Black cops are often socialized in police departments that view certain neighborhoods as war zones. In those departments, few officers get disciplined for dishing out "street justice" in certain precincts — often populated by Black, brown or low-income people — where there is a tacit understanding that the "rulebook" simply doesn't apply.
Cops of all colors, including Black police officers, internalize those messages — and sometimes act on them. In fact, in Black neighborhoods, the phenomenon of brutal Black cops singling out young Black men for abuse is nothing new. Back in 1989, the rap group NWA highlighted the problem in a classic hip-hop anthem, in which Ice Cube rapped:
"But don't let it be a Black and White (cop)/
Coz they'll slam ya/
Down to the street top/
Black police showing out for the White cop."
When it comes to police violence, race does matter — but possibly not the way you think.
At the end of the day, it is the race of the victim who is brutalized — not the race of the violent cop — that is most relevant in determining whether racial bias is a factor in police violence. It's hard to imagine five cops of any color beating a White person to death under similar circumstances. And it is almost impossible to imagine five Black cops giving a White arrestee the kind of beat-down that Nichols allegedly received.
In short, racial animus can still be a factor, even when the perpetrators are all Black. And that's especially true if these actions are a part of a broader pattern and practice within the Memphis Police Department.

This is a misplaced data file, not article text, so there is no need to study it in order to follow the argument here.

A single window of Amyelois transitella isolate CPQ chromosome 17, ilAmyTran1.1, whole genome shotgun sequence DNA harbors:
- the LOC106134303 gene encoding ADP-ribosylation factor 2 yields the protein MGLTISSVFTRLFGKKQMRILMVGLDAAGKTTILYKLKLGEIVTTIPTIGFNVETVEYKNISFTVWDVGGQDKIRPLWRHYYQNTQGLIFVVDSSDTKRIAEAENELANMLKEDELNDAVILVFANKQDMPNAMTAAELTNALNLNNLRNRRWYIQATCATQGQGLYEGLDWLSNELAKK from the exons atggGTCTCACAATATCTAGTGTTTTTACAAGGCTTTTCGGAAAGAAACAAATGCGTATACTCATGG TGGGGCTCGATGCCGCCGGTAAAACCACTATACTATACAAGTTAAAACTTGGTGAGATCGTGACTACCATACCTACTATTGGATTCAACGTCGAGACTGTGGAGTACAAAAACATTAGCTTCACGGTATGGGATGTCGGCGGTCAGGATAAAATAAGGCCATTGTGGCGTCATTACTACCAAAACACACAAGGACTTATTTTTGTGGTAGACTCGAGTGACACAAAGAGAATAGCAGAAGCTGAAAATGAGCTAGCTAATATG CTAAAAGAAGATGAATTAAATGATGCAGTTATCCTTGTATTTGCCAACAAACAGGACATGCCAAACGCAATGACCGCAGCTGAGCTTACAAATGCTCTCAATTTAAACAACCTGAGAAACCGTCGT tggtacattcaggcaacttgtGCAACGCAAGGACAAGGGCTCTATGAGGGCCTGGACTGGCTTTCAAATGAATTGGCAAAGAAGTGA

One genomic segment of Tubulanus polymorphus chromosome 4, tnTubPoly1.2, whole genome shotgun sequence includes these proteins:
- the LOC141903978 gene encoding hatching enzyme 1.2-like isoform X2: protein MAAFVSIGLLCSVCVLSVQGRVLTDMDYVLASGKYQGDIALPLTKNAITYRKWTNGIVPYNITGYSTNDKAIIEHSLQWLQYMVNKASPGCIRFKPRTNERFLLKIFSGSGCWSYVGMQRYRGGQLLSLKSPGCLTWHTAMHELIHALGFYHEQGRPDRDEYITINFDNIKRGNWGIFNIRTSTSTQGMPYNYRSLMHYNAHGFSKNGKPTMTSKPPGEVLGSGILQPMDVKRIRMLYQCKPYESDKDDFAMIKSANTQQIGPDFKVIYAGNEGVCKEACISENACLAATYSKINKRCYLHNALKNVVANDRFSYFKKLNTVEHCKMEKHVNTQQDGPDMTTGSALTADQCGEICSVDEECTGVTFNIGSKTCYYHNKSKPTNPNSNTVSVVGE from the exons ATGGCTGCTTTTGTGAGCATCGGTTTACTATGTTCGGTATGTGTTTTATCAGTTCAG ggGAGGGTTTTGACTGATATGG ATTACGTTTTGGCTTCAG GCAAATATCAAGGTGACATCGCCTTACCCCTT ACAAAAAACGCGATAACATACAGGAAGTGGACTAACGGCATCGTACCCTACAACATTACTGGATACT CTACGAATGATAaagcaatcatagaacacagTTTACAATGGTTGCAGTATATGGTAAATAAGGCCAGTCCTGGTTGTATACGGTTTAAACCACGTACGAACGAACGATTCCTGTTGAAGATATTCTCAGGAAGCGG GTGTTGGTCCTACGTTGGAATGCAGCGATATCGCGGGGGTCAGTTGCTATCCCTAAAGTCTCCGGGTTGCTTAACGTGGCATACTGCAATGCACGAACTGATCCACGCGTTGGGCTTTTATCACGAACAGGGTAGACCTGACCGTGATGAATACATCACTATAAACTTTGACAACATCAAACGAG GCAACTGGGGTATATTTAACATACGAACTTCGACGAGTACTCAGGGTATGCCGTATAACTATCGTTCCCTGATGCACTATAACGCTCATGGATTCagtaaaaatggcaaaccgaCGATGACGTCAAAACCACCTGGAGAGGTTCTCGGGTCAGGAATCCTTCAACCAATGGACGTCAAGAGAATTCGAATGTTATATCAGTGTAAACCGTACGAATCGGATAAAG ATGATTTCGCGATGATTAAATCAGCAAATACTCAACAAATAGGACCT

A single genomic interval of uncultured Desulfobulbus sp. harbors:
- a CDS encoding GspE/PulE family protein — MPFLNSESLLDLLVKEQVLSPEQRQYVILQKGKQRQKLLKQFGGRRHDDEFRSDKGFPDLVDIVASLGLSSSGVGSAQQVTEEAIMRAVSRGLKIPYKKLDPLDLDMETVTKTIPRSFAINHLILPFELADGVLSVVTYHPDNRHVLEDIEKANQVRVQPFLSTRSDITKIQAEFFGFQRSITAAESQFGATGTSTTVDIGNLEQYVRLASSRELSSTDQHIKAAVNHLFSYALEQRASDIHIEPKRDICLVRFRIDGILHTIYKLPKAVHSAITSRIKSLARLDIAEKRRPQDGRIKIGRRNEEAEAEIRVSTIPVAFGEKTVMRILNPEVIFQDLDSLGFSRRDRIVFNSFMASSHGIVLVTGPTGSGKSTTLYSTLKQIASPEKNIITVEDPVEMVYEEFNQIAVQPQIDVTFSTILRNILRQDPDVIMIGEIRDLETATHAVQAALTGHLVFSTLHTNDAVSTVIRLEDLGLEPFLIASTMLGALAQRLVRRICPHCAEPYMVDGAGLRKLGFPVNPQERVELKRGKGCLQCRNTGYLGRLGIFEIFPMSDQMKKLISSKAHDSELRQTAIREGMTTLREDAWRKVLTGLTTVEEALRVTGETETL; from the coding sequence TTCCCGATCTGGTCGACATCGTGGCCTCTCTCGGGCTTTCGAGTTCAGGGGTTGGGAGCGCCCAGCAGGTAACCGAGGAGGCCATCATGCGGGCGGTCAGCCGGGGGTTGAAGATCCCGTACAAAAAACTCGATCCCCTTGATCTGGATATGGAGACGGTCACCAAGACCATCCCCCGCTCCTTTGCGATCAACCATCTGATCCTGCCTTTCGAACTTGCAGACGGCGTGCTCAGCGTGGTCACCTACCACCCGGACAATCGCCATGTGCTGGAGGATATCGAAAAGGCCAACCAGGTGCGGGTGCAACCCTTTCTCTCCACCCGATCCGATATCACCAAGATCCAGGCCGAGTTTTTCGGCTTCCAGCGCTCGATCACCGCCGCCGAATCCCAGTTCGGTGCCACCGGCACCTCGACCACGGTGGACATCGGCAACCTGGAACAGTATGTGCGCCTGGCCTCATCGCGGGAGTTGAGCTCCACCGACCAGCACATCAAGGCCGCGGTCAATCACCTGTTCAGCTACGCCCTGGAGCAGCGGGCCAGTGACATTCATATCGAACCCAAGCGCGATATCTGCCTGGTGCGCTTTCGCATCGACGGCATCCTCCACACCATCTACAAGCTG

It's a sad fact, but one that's old as time itself: People often oppress people who look just like them. The vast majority of human rights abuses are committed by people who look exactly like the people they are abusing.
Wells, who has not watched the video of her son's beating, told CNN through tears that she feels sorry for the officers: "They have put their own families in harm's way. They have brought shame to their own families. They brought shame to the Black community...I really feel sorry for them, because they didn't have to do this." Regarding the officers' race, Wells also noted to CNN that violence like what happened to her son is about how some bad cops use their power over Black and brown victims.
The key to reducing the incidence of police violence is stricter oversight and swifter punishment. I am glad that the offending officers were quickly fired and charged. We need more of that — and not just when the cops are Black. Civil rights advocates once pushed for more racial integration in police departments, in hopes that more Black cops would lead to less police brutality. But while racial integration is important for basic fairness and opportunity, it is not a panacea against police abuse.
Any system needs to put into place adequate checks and balances. Without meat inspectors, you would see a lot more food poisoning. Without building inspectors, you would see a lot more buildings falling down. And policing is just as much — even more — in need of rigorous internal monitoring that roots out bad cops and holds the entire police department to the highest standards of conduct.
Unless there is real oversight, with real consequences for wrongdoing, bad actors will take advantage, lower the practical standards for everyone and put all of us at risk. And without aggressive oversight and swift punishment, we'll continue to see stomach-churning acts of police violence against Black men — by cops of every color.